By Fabrice Taylor
The Globe and Mail, Toronto
Wednesday, April 16, 2008
Ask an economist what happens to the supply of a commodity as its price rises and he’ll tell you it eventually goes up as producers try to take advantage of good times.

History shows that it isn’t necessarily so with gold, though, and that history makes a pretty good case for the metal.

In the 1970s, bullion prices rose from $35 (U.S.) an ounce to $700, yet gold production fell sharply. Why? In 1970, the gold mining industry was in terrible shape. The majority of production – 80 per cent – came from underground mines, and most of that from South Africa. Underground mining is very expensive.

Until 1968, the price of gold was fixed by central banks at $35/ounce. (It was called the Gold Pool). The cost of mining wasn’t fixed at all, of course, so the profitability of gold mines was crushed. So producers started high-grading their ore bodies, stripping out the richest ore rather than taking a little good rock and mixing it with a little lower-grade rock.

Production rose because the mills kept running at capacity, by and large, but were processing higher-grade ore, and were thus putting more ounces of gold into the market.

At the same time, producers cut back on exploration and development to conserve cash.

This explains why by the time the Gold Pool, and the broader Bretton Woods accord, were fully unwound as the decade turned over, production was peaking, and why, in the seventies, as the price soared, production fell. Mine operators — the ones that survived that is — had to start putting lower-grade ore through their mills because the good stuff was gone.

They hadn’t spent enough on exploration, so they hadn’t replaced their reserves either. They didn’t have the money to expand after so many lean years. Plus, although the price rose for much of the seventies, costs also rose rapidly because of inflation.

Sound familiar? The situation today isn’t much different. Gold prices are way up, but producers aren’t making much money. And despite a rise in bullion prices — a big and drastic rise — there’s not a lot of new capacity coming on stream.

According to the U.S. Geological Survey, world gold production peaked in 2000 at 2,600 tonnes. Gold prices pretty much bottomed, with respect to the current cycle, around that time. In six years, production fell to 2,460 tonnes. There will likely be a small decline when the 2007 numbers are published. Production in 1970 hit 1,480 tonnes before falling to 1,200 in 1975, where it stayed for several years before climbing sharply in the eighties.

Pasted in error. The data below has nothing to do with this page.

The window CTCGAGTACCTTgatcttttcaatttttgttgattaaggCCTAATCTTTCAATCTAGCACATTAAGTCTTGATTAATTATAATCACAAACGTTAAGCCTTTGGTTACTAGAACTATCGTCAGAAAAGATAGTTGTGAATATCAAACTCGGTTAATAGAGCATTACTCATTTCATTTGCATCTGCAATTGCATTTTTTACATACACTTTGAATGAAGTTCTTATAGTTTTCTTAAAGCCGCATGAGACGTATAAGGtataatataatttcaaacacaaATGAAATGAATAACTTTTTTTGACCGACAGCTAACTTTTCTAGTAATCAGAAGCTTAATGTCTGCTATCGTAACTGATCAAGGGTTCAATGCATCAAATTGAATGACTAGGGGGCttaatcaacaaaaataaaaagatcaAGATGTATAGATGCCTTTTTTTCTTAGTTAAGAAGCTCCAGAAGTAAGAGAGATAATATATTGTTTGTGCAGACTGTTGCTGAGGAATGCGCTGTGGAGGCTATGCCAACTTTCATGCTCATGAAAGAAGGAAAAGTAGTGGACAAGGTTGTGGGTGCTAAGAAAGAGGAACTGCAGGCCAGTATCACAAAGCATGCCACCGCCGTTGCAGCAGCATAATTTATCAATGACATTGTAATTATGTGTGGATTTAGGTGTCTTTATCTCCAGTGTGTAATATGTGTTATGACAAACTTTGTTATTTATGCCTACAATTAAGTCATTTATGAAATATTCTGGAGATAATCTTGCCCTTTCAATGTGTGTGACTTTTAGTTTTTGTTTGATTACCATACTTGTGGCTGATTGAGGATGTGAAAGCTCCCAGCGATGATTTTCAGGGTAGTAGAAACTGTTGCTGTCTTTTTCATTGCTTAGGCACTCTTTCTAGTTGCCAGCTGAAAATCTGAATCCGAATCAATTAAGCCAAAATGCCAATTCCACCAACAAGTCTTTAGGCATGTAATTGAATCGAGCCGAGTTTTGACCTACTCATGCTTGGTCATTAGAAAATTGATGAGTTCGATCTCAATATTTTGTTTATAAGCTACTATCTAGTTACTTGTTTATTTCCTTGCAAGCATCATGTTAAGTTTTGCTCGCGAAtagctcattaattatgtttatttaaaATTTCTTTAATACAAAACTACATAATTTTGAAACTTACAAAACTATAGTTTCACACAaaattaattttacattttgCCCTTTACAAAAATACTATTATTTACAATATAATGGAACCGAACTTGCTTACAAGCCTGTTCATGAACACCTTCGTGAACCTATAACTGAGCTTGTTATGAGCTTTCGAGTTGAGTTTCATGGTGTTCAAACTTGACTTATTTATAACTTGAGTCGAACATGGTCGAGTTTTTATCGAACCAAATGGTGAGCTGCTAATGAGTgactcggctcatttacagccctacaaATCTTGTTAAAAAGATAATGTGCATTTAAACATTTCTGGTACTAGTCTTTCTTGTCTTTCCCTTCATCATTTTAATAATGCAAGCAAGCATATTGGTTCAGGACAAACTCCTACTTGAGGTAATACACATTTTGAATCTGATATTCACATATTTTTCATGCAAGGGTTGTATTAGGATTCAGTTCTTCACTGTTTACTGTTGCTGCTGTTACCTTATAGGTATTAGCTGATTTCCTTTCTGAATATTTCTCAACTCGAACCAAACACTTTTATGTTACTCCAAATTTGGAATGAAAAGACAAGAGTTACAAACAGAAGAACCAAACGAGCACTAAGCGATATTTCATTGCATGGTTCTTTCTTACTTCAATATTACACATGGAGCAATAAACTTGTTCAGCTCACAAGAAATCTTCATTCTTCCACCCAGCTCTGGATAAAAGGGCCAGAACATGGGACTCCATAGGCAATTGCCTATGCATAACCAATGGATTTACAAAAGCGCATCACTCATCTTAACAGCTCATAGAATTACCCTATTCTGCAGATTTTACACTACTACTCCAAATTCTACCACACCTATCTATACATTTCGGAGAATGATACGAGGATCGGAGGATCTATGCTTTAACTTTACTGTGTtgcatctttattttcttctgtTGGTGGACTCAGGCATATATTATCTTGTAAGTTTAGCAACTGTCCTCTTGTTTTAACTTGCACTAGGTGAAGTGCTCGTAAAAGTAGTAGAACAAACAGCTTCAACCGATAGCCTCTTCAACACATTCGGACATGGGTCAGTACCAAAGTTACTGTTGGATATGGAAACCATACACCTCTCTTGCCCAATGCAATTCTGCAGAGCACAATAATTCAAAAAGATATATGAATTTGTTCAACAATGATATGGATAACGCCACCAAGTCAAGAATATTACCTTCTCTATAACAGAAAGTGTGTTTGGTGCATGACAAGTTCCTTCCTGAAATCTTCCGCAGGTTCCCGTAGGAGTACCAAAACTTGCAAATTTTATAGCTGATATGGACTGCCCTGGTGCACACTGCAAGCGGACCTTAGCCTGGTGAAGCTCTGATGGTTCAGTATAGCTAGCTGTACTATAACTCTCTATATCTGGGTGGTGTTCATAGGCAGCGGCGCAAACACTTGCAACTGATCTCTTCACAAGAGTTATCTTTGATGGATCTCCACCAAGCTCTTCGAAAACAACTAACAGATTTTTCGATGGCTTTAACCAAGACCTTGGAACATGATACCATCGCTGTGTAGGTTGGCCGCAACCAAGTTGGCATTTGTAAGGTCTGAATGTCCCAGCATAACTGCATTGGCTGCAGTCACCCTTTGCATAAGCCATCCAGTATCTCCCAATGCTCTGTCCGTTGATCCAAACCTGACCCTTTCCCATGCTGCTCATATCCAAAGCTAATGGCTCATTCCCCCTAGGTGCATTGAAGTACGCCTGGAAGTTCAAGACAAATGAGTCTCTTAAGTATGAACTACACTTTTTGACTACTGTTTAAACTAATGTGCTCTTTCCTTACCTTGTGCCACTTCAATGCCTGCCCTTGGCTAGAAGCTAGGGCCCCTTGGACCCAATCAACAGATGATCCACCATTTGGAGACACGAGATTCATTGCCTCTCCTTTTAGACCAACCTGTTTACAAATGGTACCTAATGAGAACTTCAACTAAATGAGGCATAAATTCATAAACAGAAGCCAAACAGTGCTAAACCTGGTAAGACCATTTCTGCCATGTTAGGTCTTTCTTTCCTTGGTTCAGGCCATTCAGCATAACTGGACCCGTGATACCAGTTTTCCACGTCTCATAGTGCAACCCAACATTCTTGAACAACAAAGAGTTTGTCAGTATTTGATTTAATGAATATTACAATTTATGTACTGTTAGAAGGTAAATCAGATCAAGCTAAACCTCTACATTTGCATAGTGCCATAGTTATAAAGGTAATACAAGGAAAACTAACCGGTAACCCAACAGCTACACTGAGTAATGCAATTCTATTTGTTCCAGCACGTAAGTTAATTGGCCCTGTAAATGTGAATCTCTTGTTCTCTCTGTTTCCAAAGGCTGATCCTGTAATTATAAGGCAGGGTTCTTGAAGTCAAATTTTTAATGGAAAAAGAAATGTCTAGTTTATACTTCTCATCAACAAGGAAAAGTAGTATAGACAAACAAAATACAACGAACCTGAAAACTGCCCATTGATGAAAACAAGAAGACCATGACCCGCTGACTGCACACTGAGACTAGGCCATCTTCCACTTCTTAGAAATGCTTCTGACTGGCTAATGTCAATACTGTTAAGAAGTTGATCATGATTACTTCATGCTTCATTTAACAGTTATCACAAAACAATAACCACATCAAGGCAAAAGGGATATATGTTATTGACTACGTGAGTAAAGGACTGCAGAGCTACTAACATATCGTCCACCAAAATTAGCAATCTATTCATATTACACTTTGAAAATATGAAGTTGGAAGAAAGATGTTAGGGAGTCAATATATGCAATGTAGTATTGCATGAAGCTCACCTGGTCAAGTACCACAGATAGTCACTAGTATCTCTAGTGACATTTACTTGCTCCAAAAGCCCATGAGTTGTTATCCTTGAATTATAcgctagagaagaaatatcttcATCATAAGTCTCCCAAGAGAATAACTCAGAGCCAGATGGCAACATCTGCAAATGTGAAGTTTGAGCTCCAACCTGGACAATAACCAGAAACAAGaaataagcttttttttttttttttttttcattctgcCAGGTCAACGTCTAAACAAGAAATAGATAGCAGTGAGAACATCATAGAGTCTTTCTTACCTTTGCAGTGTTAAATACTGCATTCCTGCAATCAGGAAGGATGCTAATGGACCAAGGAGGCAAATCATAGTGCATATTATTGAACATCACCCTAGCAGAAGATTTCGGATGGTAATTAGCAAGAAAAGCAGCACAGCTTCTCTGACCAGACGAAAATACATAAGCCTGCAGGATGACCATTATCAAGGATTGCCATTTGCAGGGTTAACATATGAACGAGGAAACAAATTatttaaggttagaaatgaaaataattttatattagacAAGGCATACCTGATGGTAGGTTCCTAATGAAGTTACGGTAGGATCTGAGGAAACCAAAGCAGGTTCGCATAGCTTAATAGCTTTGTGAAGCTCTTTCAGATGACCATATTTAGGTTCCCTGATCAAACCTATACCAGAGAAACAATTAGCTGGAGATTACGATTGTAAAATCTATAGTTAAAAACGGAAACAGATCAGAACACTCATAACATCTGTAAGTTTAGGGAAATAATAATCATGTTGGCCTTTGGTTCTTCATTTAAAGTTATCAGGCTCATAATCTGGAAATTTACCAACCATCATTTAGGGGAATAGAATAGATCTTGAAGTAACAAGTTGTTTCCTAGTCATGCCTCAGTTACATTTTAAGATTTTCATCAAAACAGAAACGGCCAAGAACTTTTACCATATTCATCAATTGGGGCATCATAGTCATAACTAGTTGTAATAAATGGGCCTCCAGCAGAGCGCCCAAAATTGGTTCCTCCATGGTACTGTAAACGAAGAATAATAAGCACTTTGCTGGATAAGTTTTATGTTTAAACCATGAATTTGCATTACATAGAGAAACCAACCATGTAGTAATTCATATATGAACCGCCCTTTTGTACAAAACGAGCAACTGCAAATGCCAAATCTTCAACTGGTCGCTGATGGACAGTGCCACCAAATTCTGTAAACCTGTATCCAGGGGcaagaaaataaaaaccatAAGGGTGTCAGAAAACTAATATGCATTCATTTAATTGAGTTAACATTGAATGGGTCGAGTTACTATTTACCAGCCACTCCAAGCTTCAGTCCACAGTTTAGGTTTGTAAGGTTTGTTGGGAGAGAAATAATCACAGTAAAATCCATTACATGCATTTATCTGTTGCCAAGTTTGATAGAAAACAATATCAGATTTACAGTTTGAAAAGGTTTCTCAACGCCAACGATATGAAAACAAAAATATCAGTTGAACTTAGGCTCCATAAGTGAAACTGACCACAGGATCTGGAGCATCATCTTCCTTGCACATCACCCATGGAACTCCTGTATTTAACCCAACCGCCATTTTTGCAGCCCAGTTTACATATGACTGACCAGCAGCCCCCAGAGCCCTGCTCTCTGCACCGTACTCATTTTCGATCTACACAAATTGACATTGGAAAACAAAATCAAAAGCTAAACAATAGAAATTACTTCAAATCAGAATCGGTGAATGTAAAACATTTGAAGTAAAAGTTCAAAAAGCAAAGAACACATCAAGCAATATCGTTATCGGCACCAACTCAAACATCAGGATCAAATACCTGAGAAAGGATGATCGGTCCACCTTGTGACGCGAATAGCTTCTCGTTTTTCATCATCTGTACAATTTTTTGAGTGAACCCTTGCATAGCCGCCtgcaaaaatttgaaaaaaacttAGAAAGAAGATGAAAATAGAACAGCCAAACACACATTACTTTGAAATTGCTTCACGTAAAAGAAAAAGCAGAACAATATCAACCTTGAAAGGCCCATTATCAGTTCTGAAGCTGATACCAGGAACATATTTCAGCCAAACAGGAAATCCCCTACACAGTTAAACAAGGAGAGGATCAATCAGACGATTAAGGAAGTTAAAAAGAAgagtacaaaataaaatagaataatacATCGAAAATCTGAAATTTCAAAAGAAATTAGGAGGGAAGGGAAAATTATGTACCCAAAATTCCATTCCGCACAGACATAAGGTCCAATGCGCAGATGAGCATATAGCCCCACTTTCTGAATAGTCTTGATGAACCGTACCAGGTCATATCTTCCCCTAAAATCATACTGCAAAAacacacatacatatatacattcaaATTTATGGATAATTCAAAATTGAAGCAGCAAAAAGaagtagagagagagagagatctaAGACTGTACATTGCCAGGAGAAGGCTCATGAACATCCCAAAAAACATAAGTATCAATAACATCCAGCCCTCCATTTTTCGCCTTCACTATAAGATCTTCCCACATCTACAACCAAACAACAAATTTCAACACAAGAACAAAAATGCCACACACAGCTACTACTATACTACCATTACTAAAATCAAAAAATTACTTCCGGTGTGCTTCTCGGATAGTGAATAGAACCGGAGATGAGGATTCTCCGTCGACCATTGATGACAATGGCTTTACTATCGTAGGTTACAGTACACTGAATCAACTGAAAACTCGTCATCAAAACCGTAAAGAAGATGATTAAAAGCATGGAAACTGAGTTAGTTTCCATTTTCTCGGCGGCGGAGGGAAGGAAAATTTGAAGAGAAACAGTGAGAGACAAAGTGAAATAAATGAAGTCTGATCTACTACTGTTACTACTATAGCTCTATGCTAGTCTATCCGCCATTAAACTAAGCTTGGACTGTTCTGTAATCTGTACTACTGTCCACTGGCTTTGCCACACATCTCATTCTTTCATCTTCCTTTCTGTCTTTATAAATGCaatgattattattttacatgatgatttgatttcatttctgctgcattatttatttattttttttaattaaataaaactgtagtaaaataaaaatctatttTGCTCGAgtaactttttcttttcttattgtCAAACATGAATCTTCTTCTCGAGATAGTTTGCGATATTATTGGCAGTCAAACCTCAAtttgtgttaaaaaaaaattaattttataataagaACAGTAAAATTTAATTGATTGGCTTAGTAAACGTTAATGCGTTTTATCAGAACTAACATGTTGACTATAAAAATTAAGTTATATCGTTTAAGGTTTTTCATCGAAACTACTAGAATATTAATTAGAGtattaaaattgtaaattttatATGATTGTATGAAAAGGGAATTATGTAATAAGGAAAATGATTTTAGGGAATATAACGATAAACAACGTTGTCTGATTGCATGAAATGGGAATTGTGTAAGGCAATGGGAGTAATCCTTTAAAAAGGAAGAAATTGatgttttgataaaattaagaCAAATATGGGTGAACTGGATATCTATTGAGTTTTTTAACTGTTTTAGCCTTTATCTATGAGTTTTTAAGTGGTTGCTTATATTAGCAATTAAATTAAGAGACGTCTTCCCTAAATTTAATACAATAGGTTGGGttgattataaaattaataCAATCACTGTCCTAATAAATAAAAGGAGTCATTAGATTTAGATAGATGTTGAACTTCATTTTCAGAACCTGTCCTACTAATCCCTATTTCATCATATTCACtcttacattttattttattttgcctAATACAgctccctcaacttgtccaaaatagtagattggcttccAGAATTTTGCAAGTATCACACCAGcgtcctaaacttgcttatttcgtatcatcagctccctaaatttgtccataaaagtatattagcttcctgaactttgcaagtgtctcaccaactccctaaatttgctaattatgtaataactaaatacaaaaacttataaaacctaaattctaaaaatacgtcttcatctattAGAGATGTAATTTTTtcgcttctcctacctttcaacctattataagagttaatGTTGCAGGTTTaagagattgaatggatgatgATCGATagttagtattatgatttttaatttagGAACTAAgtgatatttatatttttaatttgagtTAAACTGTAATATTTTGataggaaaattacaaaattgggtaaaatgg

But there’s a difference between today and the 1970s, says gold maven and stockbroker (and my former business partner) Murray Pollitt, who provided me with the above information.

In the eighties, when gold prices stabilized around $350-$400/ounce, production moved in earnest from underground mining, which is expensive and generally smaller scale but higher grade, to big open-pit mines, which are relatively cheaper but low grade. A lot of tired underground mines, stripped of their juiciest ore, became open pits, thanks to advances in technology and cheap fuel (open pits use a lot of diesel). That allowed ore that was previously uneconomical to see the light of day, literally and financially. But the industry’s fortunes didn’t improve much, and they really started to turn south in the following decade.

The upshot is that today, while we have rising prices (especially in U.S. dollar terms), we also have soaring costs, dropping production and a dearth of inventory in terms of untapped reserves. Imagine what oil at $112 (U.S.) a barrel will do to open-pit mines.

Look at some of the big projects that are touted as a big deal: Barrick’s Pascua Lama, which is way up in the mountains of Chile and has a huge royalty on it, not to mention the billions in investment required to get it going. Galore Creek, in British Columbia, which was mothballed when the cost of getting it producing skyrocketed. Hope Bay? Dubious also.

In a nutshell, supply today is falling, perhaps irrevocably so. Demand? Rising, in fits and starts. There’s inflation in the air, there are ETFs that make it easy for retail investors to buy gold directly and there are sovereign funds with tens of billions of dollars looking for a home and probably not looking for more U.S. Treasuries.

The demand side would be even more bullish if gold was still viewed as money. How likely is that ever to happen again?

Well, maybe more likely than you think.

For the past few decades, governments, led by the United States, have done their best to strip gold of its role as currency in favour of paper money. But history is long, and in its fullness, gold has spent far more time playing the role of money than not.

As Mr. Pollitt points out, not that long ago the United States preferred gold to fiat money. As owner of both a creaky financial system and the single biggest depository of bullion, it might be tempted to return to that preference one day.


Fabrice Taylor is a chartered financial analyst.

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